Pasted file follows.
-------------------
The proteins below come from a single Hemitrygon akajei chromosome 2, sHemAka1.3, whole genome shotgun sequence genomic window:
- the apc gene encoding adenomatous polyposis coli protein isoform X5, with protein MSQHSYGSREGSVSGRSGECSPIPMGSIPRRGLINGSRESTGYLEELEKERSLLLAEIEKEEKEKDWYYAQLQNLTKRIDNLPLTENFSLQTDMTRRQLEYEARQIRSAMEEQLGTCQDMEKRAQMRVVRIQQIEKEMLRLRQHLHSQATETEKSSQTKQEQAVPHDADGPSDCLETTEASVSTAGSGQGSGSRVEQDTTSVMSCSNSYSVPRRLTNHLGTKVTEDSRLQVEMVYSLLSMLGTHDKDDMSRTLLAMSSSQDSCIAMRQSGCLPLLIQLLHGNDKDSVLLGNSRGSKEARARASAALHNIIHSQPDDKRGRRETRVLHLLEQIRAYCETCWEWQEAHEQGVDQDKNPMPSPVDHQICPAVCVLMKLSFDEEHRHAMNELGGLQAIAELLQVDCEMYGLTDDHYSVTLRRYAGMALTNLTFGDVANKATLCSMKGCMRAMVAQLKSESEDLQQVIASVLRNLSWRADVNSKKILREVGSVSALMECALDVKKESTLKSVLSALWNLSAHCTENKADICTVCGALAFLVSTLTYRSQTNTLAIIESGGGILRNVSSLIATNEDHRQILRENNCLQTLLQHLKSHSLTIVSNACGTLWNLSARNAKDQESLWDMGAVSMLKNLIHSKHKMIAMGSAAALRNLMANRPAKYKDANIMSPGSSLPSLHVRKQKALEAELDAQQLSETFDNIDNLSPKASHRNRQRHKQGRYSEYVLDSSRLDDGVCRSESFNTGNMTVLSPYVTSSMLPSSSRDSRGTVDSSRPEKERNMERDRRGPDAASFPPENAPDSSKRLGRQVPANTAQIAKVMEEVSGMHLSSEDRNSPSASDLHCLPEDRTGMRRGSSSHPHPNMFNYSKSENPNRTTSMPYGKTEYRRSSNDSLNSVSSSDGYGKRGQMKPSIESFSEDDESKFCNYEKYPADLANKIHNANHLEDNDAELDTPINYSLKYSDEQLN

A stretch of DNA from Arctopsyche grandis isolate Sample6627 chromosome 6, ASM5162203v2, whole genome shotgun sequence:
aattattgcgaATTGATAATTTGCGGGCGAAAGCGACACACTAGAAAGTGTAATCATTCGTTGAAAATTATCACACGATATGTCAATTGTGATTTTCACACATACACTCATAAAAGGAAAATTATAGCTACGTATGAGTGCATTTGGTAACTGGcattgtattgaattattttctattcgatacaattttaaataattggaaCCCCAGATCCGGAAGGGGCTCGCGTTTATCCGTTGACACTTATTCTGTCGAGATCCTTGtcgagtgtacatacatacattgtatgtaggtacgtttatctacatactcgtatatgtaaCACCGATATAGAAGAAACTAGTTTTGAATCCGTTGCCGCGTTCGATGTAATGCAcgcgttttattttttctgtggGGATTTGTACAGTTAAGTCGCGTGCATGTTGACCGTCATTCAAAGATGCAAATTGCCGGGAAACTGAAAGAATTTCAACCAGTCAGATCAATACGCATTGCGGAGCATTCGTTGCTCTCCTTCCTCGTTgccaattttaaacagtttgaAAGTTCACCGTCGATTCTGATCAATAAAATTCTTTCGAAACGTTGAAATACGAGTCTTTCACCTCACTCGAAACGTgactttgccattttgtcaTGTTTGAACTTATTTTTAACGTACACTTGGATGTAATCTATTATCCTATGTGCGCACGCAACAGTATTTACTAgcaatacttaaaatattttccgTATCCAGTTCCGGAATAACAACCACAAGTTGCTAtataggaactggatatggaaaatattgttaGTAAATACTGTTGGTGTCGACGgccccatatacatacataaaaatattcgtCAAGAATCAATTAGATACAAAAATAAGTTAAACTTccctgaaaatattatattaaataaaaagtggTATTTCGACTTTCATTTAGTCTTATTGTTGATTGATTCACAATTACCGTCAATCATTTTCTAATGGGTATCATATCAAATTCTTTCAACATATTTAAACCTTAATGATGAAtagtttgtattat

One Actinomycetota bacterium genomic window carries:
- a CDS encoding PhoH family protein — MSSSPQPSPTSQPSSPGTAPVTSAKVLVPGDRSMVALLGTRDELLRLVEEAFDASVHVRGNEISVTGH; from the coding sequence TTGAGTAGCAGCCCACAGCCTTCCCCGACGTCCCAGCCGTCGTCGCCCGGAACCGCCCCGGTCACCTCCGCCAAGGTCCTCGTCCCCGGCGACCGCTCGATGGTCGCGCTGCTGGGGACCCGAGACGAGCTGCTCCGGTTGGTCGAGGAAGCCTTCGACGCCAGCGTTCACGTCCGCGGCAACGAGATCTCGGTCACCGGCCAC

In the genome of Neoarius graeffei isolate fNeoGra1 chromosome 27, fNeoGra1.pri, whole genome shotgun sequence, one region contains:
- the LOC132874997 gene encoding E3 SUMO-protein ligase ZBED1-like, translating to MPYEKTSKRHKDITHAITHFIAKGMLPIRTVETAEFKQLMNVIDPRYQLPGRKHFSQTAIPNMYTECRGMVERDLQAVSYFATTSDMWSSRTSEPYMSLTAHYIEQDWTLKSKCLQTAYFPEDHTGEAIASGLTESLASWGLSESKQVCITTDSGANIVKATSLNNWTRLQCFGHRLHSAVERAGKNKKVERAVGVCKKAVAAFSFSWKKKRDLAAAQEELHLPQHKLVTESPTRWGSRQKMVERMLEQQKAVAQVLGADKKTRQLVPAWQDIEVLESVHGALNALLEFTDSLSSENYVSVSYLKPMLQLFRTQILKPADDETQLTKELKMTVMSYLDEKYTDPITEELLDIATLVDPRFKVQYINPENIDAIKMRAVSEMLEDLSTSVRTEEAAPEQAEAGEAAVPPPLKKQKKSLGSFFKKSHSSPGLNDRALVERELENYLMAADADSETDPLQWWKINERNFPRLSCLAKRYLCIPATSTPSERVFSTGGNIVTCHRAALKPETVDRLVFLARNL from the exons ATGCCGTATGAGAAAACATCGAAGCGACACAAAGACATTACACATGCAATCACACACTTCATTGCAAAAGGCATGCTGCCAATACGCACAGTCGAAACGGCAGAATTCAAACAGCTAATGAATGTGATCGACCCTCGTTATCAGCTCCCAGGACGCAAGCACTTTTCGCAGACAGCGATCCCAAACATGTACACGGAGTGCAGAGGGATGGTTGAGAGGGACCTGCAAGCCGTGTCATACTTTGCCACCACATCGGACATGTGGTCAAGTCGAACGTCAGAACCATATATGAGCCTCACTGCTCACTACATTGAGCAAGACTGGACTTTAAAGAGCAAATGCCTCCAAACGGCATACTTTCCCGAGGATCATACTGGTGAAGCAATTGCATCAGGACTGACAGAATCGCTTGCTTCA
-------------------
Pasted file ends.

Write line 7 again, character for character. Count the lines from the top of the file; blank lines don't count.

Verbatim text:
In the genome of Neoarius graeffei isolate fNeoGra1 chromosome 27, fNeoGra1.pri, whole genome shotgun sequence, one region contains: